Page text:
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Re: User Stylesheets are Assistive Technology

From: Wayne Dick <wayneedick@gmail.com>
Date: Wed, 18 Jul 2018 12:21:35 -0700
Message-ID: <CAJeQ8SC-dXLvMEVST_2so0ZFsj+Tbmd2KzRg1i564TuHE9NQ9A@mail.gmail.com>
To: Jonathan Avila <jon.avila@levelaccess.com>
Cc: W3C WAI ig <w3c-wai-ig@w3.org>
Thank you list. I ran this across the general WAI list for general input. I
am preparing something for AG based on these results and some other work I
am doing.

I really appreciated all of your comments.

Best, Wayne

On Wed, Jul 18, 2018 at 7:27 AM Jonathan Avila <jon.avila@levelaccess.com>
wrote:

>
>    - I have not looked closely at browser extension technology for a few
>    years, but my suspicion is that it would now be feasible to develop
>    extensions for browsers to manage userCSS, and that this could be used to
>    support a system for sharing more specific CSS for particular sites. Of
>    course, from here to there someone needs to do some development and some
>    spreading the word.
>
>
>
> Many of us are using Stylus for browsers like Chrome but it only inserts
> the styles at the document level via a style tag.  This means that in some
> situations even with !important we are not able to overwrite certain things
> do to CSS specificity rules.
>
>
>
> Jonathan
>
>
>
> *From:* Chaals Nevile <chaals@yandex.ru>
> *Sent:* Wednesday, July 18, 2018 2:32 AM
> *To:* w3c-wai-ig@w3.org
> *Subject:* Re: User Stylesheets are Assistive Technology
>
>
>
> On Wed, 18 Jul 2018 01:50:08 +0200, Wayne Dick <wayneedick@gmail.com>
> wrote:
>
> There are lots of people who claim to be accessibility experts who
> disregard the value of user stylesheets as a significant technology to
> mitigate problems of visual interface. Actually they work quite well.
>
>
>
> They can indeed work well, but browser implementation of them was never
> great, and I agree with you that it is a great shame it has got worse,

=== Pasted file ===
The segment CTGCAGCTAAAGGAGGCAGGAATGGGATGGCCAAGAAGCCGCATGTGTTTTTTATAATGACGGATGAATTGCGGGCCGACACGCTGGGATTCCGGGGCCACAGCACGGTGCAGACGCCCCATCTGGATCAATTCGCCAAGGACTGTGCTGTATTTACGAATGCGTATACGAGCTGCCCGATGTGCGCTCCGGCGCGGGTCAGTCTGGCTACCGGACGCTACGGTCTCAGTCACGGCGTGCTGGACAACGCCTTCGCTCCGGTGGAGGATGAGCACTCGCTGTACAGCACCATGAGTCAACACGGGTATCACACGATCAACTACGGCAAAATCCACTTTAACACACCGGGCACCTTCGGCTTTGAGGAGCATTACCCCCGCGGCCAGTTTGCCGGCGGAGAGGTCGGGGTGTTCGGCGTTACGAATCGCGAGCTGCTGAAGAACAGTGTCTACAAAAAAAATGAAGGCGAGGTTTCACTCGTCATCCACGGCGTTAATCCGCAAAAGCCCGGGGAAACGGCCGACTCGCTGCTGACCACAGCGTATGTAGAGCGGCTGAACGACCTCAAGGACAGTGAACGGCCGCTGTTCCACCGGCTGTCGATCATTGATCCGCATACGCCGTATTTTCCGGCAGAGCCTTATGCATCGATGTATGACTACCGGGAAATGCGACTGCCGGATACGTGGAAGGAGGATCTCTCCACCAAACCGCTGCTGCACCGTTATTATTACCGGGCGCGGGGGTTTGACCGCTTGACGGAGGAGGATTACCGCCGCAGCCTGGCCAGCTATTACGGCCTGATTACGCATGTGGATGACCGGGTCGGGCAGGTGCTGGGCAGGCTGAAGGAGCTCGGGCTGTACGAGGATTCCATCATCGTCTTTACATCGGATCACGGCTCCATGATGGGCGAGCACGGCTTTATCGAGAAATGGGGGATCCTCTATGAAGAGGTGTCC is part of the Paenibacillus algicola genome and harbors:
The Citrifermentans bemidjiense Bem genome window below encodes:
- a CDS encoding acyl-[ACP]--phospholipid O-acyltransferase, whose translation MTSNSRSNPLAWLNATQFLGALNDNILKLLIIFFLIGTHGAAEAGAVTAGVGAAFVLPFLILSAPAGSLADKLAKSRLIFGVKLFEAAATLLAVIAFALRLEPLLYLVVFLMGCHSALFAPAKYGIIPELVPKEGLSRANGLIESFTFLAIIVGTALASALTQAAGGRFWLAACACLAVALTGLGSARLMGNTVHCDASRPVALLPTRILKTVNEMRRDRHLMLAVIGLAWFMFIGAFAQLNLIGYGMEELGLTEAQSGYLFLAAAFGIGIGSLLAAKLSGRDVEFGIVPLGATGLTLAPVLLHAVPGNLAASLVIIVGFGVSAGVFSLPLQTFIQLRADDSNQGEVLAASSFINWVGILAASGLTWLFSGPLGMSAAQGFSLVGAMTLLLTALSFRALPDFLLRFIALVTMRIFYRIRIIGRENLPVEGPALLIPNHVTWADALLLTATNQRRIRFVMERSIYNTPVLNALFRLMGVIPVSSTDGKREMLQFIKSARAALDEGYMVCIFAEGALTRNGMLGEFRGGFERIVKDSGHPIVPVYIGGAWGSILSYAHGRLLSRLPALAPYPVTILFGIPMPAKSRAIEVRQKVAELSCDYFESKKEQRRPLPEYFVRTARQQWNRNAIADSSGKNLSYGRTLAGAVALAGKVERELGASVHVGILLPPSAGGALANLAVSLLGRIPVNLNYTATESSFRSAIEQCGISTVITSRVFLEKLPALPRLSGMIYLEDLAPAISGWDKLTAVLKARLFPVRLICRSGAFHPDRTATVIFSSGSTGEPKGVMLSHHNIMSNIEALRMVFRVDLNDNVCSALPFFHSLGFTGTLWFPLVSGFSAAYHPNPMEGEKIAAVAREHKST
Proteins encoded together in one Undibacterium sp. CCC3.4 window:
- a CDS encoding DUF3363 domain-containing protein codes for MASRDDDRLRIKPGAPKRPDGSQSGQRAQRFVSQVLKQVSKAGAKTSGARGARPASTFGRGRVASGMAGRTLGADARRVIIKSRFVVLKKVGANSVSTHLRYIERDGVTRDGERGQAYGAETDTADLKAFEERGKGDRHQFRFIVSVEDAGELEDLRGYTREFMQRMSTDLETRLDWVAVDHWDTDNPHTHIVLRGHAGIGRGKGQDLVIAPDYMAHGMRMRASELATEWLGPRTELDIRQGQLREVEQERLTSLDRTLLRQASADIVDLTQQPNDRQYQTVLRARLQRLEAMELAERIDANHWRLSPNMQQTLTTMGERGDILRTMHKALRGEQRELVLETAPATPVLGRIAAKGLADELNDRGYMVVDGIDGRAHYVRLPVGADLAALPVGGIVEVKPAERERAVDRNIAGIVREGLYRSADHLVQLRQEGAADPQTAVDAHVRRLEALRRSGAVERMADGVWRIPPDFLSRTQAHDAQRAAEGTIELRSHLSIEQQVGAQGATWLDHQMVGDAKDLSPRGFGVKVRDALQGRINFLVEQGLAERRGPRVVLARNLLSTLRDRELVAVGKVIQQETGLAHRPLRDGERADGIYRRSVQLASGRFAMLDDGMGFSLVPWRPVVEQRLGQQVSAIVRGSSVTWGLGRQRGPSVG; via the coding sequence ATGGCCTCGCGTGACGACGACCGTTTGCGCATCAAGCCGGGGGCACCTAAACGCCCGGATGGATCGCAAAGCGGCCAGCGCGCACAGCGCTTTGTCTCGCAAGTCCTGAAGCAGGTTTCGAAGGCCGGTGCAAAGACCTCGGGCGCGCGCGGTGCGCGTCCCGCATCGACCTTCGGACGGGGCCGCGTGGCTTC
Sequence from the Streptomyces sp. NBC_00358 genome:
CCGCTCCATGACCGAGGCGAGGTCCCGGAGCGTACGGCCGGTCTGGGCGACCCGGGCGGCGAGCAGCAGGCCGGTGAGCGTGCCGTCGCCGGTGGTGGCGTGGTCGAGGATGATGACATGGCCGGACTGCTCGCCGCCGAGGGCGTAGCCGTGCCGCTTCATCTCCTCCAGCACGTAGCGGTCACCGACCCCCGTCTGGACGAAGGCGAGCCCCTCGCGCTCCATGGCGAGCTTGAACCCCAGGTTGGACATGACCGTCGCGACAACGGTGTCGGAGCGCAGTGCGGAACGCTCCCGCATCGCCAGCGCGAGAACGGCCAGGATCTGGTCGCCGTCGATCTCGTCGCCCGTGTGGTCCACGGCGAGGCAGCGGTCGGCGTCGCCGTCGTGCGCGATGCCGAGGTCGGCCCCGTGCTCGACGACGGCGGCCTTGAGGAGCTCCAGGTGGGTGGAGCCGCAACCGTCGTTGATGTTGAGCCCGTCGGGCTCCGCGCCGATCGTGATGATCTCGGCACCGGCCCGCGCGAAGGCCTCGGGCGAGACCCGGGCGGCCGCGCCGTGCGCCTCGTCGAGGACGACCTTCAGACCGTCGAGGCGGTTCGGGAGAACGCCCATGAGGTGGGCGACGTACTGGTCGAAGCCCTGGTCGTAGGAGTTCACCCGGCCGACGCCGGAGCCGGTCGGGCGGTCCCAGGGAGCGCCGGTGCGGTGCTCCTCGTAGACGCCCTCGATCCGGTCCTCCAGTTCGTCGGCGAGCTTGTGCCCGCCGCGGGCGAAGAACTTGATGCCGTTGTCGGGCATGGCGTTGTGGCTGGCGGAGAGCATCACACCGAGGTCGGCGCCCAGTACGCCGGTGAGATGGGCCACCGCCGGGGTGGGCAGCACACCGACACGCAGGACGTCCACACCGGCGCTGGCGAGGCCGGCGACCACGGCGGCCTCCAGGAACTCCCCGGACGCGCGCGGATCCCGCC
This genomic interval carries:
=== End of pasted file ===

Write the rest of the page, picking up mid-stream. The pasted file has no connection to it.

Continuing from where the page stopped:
> causing increased problems for many people with disabilities.
>
>
>
> This technology is used primarily be people who are left out of the
> mainstream ATs. They are a way to change colors, ensure a personalized
> contrast ration, control column width and many other things.
>
>
>
> I would class them with browser extensions and other ways to customise
> browser interfaces and behaviour, as clearly belonging to the set of
> assistive technologies people rely on.
>
>
>
> ... Once upon a time Opera had a setup for what it called userJS - a
> technology originally invented to tease a rival for deliberately breaking
> compatibility, by messing with their website, but which proved very useful.
> The later Firefox feature GreaseMonkey did the same thing.
>
>
>
> It was unfortunate that during my time at Opera I never managed to get
> traction for a solid sharing system (now someone would call it an app store
> ;) ) for user CSS.
>
>
>
> For general use there are key limitations on what a userCSS can do before
> it starts to break things, but having site-specific CSS for particular user
> needs is perfectly feasible, but helping people share relevant stuff
> instead of forcing each user to do it for themselves would be a big step
> forward.
>
>
>
> If site developers could see that there were real users downloading
> specific fixes to their sites, from such a sharing system, int could be
> used to explain the problems to them more effectively, and hopefully to
> convince them to help fix some themselves.
>
>
>
> I have not looked closely at browser extension technology for a few years,
> but my suspicion is that it would now be feasible to develop extensions for
> browsers to manage userCSS, and that this could be used to support a system
> for sharing more specific CSS for particular sites. Of course, from here to
> there someone needs to do some development and some spreading the word.
>
>
>
> I think the AG should at least recognize that this is a form of assistive
> technology that is available in a technology landscape that offers almost
> nothing useful for most people with low vision and cognitive disabilities.
>
>
>
> Agreed, but the place to get that idea accepted is in the Working Group
> itself.
>
>
>
> cheers
>
>
>
> Chaals
>
>
>
> --
>
> Chaals: Charles (McCathie) Nevile find more at https://yandex.com
> Using Opera's long-abandoned mail client: http://www.opera.com/mail/
> Is there really still nothing better?
>
Received on Wednesday, 18 July 2018 19:22:40 UTC

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